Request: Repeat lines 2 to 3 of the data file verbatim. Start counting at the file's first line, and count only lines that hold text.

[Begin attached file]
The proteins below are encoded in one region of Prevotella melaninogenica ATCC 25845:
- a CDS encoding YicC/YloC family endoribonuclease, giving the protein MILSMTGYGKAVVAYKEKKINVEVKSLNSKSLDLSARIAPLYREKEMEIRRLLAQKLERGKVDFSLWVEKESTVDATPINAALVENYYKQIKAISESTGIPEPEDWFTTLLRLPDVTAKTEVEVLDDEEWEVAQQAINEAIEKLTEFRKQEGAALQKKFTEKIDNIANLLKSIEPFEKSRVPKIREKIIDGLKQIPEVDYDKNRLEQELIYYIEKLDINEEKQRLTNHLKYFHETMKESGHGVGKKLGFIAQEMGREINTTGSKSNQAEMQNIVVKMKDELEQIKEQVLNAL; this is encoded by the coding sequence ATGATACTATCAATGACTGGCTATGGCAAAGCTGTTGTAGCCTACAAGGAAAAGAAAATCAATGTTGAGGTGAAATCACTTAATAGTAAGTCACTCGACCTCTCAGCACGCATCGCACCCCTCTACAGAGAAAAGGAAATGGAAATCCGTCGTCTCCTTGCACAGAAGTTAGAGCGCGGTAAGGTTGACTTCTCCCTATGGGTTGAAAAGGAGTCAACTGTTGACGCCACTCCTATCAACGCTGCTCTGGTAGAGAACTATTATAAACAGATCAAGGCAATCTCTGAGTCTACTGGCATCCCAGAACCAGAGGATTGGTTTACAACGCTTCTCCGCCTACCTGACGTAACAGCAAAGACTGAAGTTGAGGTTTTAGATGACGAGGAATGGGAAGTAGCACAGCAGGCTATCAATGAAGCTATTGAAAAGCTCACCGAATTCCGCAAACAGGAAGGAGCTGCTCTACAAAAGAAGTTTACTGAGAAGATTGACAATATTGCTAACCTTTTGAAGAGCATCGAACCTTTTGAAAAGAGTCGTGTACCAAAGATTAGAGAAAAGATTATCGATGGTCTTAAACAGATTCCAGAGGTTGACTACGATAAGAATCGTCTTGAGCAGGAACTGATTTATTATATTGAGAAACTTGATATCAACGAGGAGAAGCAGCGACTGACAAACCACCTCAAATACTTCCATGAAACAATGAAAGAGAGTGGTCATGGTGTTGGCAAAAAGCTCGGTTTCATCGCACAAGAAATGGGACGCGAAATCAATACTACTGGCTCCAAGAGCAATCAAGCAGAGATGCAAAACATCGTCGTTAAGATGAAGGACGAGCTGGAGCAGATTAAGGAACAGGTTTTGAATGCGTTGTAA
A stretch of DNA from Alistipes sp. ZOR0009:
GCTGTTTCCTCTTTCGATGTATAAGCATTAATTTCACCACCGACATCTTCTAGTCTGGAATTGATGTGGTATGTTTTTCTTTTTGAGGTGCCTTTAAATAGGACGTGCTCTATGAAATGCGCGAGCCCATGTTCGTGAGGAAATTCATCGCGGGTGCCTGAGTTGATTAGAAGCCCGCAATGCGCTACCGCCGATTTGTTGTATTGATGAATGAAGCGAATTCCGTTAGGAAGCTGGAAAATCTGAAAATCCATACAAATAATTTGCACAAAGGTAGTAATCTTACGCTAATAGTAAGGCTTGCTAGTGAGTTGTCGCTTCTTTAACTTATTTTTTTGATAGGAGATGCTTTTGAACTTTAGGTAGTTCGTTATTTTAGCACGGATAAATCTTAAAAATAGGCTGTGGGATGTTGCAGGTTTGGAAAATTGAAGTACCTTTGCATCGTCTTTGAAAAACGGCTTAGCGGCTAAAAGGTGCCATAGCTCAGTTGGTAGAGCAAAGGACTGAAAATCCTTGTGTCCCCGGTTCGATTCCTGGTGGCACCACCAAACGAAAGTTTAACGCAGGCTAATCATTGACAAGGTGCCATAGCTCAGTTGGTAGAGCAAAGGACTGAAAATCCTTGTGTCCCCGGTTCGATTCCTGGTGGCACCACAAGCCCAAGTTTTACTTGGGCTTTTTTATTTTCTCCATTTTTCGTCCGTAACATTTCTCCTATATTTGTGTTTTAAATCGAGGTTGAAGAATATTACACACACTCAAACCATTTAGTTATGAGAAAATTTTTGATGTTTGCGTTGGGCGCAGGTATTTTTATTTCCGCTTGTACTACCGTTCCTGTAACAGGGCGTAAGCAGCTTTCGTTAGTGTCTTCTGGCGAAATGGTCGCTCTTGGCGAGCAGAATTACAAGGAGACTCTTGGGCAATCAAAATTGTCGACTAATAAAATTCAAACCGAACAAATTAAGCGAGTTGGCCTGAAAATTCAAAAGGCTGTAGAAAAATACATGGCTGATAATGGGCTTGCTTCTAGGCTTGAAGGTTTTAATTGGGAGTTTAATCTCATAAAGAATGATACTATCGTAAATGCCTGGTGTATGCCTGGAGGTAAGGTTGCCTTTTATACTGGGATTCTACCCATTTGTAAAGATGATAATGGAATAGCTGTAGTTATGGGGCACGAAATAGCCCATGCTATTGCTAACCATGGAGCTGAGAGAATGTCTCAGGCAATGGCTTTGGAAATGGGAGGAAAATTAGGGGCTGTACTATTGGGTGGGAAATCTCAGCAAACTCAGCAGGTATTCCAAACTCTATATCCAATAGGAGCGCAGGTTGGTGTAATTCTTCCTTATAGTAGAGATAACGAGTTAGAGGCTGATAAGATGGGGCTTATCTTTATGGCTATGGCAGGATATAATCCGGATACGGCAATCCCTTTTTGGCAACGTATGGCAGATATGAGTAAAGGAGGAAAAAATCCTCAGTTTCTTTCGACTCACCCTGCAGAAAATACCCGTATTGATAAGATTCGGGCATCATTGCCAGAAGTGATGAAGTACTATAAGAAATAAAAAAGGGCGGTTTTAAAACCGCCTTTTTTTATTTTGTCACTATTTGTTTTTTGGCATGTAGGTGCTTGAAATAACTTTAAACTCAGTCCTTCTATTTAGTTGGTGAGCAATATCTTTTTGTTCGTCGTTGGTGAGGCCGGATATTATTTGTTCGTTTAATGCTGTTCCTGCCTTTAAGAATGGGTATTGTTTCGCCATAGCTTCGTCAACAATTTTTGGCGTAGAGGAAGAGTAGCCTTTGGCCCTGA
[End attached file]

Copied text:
- a CDS encoding YicC/YloC family endoribonuclease, giving the protein MILSMTGYGKAVVAYKEKKINVEVKSLNSKSLDLSARIAPLYREKEMEIRRLLAQKLERGKVDFSLWVEKESTVDATPINAALVENYYKQIKAISESTGIPEPEDWFTTLLRLPDVTAKTEVEVLDDEEWEVAQQAINEAIEKLTEFRKQEGAALQKKFTEKIDNIANLLKSIEPFEKSRVPKIREKIIDGLKQIPEVDYDKNRLEQELIYYIEKLDINEEKQRLTNHLKYFHETMKESGHGVGKKLGFIAQEMGREINTTGSKSNQAEMQNIVVKMKDELEQIKEQVLNAL; this is encoded by the coding sequence ATGATACTATCAATGACTGGCTATGGCAAAGCTGTTGTAGCCTACAAGGAAAAGAAAATCAATGTTGAGGTGAAATCACTTAATAGTAAGTCACTCGACCTCTCAGCACGCATCGCACCCCTCTACAGAGAAAAGGAAATGGAAATCCGTCGTCTCCTTGCACAGAAGTTAGAGCGCGGTAAGGTTGACTTCTCCCTATGGGTTGAAAAGGAGTCAACTGTTGACGCCACTCCTATCAACGCTGCTCTGGTAGAGAACTATTATAAACAGATCAAGGCAATCTCTGAGTCTACTGGCATCCCAGAACCAGAGGATTGGTTTACAACGCTTCTCCGCCTACCTGACGTAACAGCAAAGACTGAAGTTGAGGTTTTAGATGACGAGGAATGGGAAGTAGCACAGCAGGCTATCAATGAAGCTATTGAAAAGCTCACCGAATTCCGCAAACAGGAAGGAGCTGCTCTACAAAAGAAGTTTACTGAGAAGATTGACAATATTGCTAACCTTTTGAAGAGCATCGAACCTTTTGAAAAGAGTCGTGTACCAAAGATTAGAGAAAAGATTATCGATGGTCTTAAACAGATTCCAGAGGTTGACTACGATAAGAATCGTCTTGAGCAGGAACTGATTTATTATATTGAGAAACTTGATATCAACGAGGAGAAGCAGCGACTGACAAACCACCTCAAATACTTCCATGAAACAATGAAAGAGAGTGGTCATGGTGTTGGCAAAAAGCTCGGTTTCATCGCACAAGAAATGGGACGCGAAATCAATACTACTGGCTCCAAGAGCAATCAAGCAGAGATGCAAAACATCGTCGTTAAGATGAAGGACGAGCTGGAGCAGATTAAGGAACAGGTTTTGAATGCGTTGTAA
A stretch of DNA from Alistipes sp. ZOR0009: